For full coverage of the crisis in Ukraine, visit Flashpoint Ukraine.
For the latest developments of the conflict between Russia and Ukraine, all times EST:
10:56 p.m.: Al Jazeera reports that Britain is sending $2.6 million in dried food, canned goods and water to Ukraine.
9:36 p.m.: The New York Times reports that global police organization Interpol has dispatched a team to Moldova amid reports of human trafficking linked to the arrival of almost 400,000 refugees from Ukraine.
7:35 p.m.: Russian President Vladimir Putin on Friday signed a law that says people found guilty of spreading fake news about the work of officials abroad can be sentenced to up to 15 years in jail, Interfax news agency said.
The penalties are similar to those adopted earlier this month that punish those who spread false information about the Russian armed forces, the agency said. The law was enacted after the invasion of Ukraine.
Interfax cited a senior legislator as saying the new law was needed because people were spreading false news about Russia’s embassies and other organizations operating abroad.
7 p.m.: Poland’s President Andrzej Duda missed the welcoming ceremony for U.S. President Joe Biden in Rzeszow on Friday. Duda’s plane experienced a malfunction and had to return to Warsaw for an emergency landing, The Associated Press reported.
Duda and the rest of the Polish delegation changed plane and caught up with Biden in Rzeszow.
6:35 p.m.: Western officials on Friday named seven Russian generals they said had so far been killed, and another who had been sacked, during the war in Ukraine, Agence Frace-Presse reports.
The latest to die, Lieutenant General Yakov Rezanstev, was a commander of Russia’s 49th Combined Arms Army in its southern military district, an official disclosed.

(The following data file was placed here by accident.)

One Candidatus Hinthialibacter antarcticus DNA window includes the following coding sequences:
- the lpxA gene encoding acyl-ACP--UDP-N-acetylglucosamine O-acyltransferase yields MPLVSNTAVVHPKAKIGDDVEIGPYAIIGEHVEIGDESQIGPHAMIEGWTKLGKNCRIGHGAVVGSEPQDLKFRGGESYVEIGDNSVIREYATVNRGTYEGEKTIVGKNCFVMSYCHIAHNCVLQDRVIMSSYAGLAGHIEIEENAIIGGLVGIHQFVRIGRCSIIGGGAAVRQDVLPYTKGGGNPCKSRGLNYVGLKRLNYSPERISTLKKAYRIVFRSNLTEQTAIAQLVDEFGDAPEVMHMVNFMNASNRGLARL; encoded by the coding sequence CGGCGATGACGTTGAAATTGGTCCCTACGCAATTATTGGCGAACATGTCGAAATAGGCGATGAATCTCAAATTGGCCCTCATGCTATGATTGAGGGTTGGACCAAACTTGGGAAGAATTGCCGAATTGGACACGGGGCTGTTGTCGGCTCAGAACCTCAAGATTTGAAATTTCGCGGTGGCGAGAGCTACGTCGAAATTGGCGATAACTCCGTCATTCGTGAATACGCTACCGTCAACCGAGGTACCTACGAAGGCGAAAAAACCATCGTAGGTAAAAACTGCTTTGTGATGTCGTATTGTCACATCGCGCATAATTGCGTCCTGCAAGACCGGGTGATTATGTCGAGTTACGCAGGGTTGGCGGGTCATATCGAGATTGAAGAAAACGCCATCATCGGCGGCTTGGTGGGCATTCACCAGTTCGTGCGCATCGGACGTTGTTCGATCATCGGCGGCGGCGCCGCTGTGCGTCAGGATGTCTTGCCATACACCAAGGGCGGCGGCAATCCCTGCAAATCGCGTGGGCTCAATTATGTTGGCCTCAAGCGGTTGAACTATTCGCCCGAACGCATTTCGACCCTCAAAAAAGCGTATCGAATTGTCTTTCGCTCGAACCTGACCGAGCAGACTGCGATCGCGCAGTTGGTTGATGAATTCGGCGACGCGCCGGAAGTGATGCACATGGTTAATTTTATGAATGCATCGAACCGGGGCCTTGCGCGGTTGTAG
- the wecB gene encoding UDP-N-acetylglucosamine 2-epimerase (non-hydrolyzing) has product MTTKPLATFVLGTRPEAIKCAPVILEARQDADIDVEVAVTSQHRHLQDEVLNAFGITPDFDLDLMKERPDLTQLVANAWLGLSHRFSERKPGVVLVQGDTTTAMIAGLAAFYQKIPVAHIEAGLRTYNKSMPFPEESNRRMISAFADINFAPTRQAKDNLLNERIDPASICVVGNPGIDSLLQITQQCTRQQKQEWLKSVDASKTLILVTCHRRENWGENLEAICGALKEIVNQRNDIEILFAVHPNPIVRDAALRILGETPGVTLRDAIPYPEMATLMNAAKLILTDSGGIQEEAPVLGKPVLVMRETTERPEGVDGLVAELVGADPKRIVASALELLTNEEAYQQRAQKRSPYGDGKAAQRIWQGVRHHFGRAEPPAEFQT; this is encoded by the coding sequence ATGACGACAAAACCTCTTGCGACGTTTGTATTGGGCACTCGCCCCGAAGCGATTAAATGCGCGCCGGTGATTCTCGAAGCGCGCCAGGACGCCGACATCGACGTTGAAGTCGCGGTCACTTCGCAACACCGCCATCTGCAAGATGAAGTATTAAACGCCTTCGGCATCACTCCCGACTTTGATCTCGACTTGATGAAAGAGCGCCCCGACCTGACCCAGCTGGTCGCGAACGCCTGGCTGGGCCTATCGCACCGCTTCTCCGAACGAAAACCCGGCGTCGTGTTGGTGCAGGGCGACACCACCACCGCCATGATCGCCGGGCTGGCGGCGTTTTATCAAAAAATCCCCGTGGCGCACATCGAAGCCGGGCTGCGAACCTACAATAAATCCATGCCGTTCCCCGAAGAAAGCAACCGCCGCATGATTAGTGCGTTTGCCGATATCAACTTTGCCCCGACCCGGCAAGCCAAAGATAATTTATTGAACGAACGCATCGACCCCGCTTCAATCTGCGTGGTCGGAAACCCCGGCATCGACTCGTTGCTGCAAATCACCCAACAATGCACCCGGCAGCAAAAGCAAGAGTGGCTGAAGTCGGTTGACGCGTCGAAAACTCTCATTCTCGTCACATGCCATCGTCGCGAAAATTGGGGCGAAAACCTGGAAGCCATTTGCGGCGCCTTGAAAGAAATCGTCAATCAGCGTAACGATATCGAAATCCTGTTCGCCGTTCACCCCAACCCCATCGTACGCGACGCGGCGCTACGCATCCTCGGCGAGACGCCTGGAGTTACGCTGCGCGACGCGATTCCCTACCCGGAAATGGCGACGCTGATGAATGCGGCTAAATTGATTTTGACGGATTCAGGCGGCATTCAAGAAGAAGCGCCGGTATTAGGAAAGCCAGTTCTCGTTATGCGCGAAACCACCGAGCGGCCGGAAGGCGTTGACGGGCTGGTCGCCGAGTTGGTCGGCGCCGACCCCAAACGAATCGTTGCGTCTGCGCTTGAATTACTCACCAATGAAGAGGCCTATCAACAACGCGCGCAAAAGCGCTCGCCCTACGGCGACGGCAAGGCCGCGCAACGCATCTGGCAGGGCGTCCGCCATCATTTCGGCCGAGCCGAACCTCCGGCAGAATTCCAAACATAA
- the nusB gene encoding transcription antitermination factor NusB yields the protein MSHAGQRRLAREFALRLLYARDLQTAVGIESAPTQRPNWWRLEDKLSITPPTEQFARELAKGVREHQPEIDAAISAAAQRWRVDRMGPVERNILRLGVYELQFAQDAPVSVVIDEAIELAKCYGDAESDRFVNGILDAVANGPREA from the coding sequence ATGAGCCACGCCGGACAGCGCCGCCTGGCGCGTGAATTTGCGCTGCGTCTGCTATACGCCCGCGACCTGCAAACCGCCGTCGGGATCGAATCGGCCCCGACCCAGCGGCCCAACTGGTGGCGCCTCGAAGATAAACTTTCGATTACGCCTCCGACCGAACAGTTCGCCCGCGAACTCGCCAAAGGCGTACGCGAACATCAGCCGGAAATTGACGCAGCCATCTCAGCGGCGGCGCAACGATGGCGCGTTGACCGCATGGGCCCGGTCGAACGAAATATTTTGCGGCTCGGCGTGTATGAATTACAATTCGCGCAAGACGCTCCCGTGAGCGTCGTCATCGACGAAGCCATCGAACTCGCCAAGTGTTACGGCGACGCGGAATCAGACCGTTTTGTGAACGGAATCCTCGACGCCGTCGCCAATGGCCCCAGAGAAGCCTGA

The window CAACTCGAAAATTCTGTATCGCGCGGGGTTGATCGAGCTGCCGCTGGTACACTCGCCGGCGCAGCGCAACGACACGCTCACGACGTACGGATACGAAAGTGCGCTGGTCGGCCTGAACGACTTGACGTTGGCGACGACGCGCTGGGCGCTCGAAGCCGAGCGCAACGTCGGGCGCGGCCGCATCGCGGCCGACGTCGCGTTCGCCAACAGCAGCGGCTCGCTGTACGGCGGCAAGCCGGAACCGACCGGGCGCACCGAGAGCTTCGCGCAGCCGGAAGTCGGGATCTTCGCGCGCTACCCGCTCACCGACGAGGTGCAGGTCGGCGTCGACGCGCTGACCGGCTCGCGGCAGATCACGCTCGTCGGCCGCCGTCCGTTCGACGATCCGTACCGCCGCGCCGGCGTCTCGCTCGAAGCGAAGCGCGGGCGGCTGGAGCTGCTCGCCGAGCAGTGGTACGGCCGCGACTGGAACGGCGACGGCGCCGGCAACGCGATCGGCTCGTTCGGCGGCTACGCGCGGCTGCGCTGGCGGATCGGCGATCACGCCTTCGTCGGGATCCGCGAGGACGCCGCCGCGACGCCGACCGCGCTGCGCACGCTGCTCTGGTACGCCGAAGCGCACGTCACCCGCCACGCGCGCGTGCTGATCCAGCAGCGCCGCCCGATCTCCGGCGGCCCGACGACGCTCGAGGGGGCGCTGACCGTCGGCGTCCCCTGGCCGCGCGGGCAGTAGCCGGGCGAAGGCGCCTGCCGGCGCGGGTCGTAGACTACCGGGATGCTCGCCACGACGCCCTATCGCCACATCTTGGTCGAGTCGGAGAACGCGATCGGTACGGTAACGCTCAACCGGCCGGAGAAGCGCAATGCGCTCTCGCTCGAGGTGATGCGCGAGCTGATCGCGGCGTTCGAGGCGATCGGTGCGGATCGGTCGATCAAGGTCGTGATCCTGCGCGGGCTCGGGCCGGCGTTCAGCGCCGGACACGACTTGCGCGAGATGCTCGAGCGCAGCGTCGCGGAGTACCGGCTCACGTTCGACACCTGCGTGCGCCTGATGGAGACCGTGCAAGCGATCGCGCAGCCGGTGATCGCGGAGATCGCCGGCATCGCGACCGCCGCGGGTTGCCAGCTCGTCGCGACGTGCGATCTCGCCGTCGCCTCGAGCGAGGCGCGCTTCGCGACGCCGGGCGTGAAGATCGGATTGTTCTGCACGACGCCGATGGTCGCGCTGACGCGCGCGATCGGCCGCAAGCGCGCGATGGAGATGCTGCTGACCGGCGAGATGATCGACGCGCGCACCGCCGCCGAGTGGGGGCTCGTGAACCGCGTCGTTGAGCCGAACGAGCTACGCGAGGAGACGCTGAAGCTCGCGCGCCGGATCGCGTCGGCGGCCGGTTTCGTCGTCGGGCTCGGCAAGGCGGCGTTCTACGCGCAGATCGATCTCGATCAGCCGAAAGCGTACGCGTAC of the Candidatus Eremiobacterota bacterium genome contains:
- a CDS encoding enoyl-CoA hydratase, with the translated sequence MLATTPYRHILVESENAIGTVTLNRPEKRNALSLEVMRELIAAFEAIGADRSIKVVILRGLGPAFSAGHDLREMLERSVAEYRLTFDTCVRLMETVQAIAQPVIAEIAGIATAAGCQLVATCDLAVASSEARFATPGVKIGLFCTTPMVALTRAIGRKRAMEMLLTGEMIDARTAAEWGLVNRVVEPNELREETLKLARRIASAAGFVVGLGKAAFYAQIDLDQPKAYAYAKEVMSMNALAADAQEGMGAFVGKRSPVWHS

6:10 p.m.: Western officials on Friday named seven Russian generals they said had been killed so far during the war in Ukraine, Agence France-Presse reports.
The latest to die, Lieutenant General Yakov Rezanstev, was a commander of Russia’s 49th Combined Arms Army in its southern military district, an official disclosed.
5 p.m.: The U.S. accused Russia of war crimes this week, and news organizations are among those tracking reports of these crimes.
.@AP and @frontlinepbs are teaming up to document evidence of war crimes committed in Ukraine. We are collecting info, corroborating what we can, and collecting it here at War Crimes Watch Ukrainehttps://t.co/mC23PGpHcG
— Alison Fitzgerald Kodjak (@alikodjakAP) March 25, 2022
4:20 p.m.: U.S. President Joe Biden announces a U.S.-European Union energy initiative.
4:00 p.m.: Images of Olena Kurilo’s bloodied face have become a symbol of Russia’s attack on Ukraine and its civilians. They impressed the Los Angeles-based artist Zhenya Gershman so much that she painted a portrait of Kurilo from the photograph. Angelina Bagdasarvan has the story.
3:50 p.m.: Ukraine hopes some civilians who have been trapped in the besieged city of Mariupol will be able to leave in private cars on Friday, Deputy Prime Minister Iryna Vereshchuk said. Repeated attempts to arrange safe passage out of the southern port city, which is surrounded by Russian forces, have failed, Reuters reported. Those who manage to leave Mariupol will find buses awaiting in the nearby city of Berdiansk which will take them to the city of Zaporizhzhia, Vereshchuk said.
3:41 p.m.: UNICEF Executive Director Catherine Russell on Friday tweeted a link to a photo essay on how childhood has been upended by war in Ukraine.
3:20 p.m.: Ukraine’s Prosecutor General says that Ukraine, Lithuania and Poland have signed an agreement to set up a joint investigation of Russian war crimes, The Kyiv Independent reported Friday.
3:17 p.m.: Senior military officials in Russia said Friday that 1,351 of its soldiers have died and 3,850 have been injured in the fighting in Ukraine, the first casualty update that Moscow has given in more than three weeks and a figure well below Western intelligence and Ukrainian estimates. Russian officials last gave an estimate on troop deaths from the fighting on March 2, when they said 498 soldiers had died. Radio Free Europe/Radio Liberty reports.
2:53 p.m.: The International Committee of the Red Cross (ICRC) said Friday it is scaling up in 10 different locations in Ukraine, including Kyiv, Poltava, Dnipro, and Odesa, to address the rapidly evolving humanitarian crisis.